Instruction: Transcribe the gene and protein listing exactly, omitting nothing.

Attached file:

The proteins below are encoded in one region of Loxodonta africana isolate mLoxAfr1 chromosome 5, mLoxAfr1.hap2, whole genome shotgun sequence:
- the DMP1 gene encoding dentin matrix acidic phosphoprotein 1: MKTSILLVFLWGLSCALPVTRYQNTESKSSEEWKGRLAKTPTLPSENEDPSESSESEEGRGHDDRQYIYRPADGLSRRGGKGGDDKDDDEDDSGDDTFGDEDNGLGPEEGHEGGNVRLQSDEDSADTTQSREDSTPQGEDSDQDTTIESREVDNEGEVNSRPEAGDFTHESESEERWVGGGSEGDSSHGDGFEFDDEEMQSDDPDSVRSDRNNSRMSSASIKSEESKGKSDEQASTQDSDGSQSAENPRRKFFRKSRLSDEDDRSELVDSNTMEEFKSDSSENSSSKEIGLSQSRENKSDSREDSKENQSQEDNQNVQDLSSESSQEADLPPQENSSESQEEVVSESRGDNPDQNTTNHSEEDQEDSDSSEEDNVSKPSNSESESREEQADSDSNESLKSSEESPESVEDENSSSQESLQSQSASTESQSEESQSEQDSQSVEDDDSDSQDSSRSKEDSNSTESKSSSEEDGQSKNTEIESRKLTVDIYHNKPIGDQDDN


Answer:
The proteins below are encoded in one region of Loxodonta africana isolate mLoxAfr1 chromosome 5, mLoxAfr1.hap2, whole genome shotgun sequence:
- the DMP1 gene encoding dentin matrix acidic phosphoprotein 1: MKTSILLVFLWGLSCALPVTRYQNTESKSSEEWKGRLAKTPTLPSENEDPSESSESEEGRGHDDRQYIYRPADGLSRRGGKGGDDKDDDEDDSGDDTFGDEDNGLGPEEGHEGGNVRLQSDEDSADTTQSREDSTPQGEDSDQDTTIESREVDNEGEVNSRPEAGDFTHESESEERWVGGGSEGDSSHGDGFEFDDEEMQSDDPDSVRSDRNNSRMSSASIKSEESKGKSDEQASTQDSDGSQSAENPRRKFFRKSRLSDEDDRSELVDSNTMEEFKSDSSENSSSKEIGLSQSRENKSDSREDSKENQSQEDNQNVQDLSSESSQEADLPPQENSSESQEEVVSESRGDNPDQNTTNHSEEDQEDSDSSEEDNVSKPSNSESESREEQADSDSNESLKSSEESPESVEDENSSSQESLQSQSASTESQSEESQSEQDSQSVEDDDSDSQDSSRSKEDSNSTESKSSSEEDGQSKNTEIESRKLTVDIYHNKPIGDQDDN